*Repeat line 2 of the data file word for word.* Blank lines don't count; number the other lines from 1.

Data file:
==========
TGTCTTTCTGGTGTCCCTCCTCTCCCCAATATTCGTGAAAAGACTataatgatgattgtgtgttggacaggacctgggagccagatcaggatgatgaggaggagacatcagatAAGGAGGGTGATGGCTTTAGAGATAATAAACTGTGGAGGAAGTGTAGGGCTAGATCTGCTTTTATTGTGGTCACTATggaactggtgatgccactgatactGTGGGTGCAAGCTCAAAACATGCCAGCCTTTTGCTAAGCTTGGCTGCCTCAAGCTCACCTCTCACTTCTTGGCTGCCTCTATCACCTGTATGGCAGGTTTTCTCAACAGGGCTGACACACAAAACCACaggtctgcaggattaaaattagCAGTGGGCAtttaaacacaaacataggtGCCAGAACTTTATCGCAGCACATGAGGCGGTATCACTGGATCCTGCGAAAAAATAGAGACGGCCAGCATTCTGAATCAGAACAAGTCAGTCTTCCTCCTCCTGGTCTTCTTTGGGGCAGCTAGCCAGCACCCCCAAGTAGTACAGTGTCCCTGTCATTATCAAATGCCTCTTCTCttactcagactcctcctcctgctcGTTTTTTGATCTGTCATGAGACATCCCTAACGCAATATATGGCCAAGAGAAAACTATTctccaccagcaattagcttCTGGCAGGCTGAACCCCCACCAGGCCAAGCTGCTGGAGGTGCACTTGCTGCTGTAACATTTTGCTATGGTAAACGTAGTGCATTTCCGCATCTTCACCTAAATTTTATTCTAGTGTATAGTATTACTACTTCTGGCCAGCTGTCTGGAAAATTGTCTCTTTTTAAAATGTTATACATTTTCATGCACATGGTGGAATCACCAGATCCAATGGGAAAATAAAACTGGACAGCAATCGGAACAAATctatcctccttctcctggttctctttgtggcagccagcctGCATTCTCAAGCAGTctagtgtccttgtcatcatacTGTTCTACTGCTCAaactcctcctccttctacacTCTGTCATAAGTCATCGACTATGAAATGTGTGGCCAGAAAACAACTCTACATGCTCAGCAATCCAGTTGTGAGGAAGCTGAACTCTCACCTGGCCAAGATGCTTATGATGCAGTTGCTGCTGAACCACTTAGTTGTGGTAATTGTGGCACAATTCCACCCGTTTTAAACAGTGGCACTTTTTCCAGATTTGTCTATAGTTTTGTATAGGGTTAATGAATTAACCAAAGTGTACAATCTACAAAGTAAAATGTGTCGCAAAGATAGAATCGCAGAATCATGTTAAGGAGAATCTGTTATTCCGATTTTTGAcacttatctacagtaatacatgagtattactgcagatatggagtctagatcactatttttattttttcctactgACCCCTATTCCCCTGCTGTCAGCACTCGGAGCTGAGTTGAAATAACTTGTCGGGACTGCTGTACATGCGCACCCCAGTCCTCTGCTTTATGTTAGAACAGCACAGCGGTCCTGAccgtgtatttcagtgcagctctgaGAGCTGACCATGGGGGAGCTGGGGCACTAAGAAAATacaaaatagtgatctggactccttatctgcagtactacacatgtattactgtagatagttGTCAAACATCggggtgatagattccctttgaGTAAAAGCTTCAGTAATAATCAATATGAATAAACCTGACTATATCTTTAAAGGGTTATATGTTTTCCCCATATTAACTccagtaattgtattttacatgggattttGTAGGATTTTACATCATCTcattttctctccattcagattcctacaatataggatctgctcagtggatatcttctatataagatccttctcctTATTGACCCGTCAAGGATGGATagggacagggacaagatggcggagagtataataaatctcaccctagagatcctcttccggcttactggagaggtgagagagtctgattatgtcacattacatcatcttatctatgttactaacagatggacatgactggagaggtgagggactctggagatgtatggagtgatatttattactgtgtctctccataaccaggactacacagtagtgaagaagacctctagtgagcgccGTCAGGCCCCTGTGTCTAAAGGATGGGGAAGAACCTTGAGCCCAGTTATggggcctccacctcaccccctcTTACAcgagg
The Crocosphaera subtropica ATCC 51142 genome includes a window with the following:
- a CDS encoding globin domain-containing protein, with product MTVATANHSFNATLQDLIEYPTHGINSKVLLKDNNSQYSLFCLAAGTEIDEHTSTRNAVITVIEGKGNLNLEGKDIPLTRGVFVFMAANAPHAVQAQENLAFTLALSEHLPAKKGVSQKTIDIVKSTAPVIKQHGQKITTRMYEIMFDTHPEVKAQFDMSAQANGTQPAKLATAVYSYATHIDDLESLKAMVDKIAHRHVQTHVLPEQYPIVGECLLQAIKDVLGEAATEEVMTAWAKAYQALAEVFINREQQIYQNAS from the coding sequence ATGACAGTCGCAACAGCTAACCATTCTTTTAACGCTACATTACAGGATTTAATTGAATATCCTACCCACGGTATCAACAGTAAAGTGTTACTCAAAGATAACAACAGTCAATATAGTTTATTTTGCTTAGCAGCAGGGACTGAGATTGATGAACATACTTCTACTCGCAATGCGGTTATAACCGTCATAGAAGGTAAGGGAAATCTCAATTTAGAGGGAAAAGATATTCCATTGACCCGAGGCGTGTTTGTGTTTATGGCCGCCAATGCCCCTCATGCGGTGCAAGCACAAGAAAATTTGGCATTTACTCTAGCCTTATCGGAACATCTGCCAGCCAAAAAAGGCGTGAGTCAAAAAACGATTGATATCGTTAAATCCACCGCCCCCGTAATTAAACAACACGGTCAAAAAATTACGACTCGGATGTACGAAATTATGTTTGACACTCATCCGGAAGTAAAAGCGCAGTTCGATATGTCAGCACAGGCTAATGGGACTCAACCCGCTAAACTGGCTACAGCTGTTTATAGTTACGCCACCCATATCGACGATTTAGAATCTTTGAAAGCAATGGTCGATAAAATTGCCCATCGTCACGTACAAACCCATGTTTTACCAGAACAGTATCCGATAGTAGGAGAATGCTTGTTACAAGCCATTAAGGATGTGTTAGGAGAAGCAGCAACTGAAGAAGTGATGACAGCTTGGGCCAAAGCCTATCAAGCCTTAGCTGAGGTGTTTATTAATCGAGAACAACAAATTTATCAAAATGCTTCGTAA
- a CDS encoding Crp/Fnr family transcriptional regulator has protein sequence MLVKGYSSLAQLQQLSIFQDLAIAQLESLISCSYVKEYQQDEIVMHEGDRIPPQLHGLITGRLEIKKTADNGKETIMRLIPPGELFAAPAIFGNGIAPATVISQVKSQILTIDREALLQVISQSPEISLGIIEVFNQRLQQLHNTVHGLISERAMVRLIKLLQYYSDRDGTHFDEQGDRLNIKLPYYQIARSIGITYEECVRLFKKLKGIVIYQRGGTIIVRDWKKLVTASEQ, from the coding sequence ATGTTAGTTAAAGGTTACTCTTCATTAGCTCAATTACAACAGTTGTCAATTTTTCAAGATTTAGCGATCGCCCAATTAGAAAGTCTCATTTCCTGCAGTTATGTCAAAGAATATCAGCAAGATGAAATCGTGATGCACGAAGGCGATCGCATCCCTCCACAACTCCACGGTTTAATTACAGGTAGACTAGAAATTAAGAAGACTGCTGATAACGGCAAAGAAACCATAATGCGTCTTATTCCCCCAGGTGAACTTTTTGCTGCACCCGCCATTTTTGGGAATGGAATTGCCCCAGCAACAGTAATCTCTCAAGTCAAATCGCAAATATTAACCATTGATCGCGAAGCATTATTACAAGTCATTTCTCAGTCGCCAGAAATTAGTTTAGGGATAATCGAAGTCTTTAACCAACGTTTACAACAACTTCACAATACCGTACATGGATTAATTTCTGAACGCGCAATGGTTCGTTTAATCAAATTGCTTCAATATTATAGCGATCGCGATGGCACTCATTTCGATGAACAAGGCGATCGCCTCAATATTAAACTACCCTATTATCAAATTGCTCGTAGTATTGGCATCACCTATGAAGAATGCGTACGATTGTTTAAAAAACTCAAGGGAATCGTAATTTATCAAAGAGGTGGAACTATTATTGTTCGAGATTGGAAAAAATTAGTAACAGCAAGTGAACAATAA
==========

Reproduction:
The Crocosphaera subtropica ATCC 51142 genome includes a window with the following: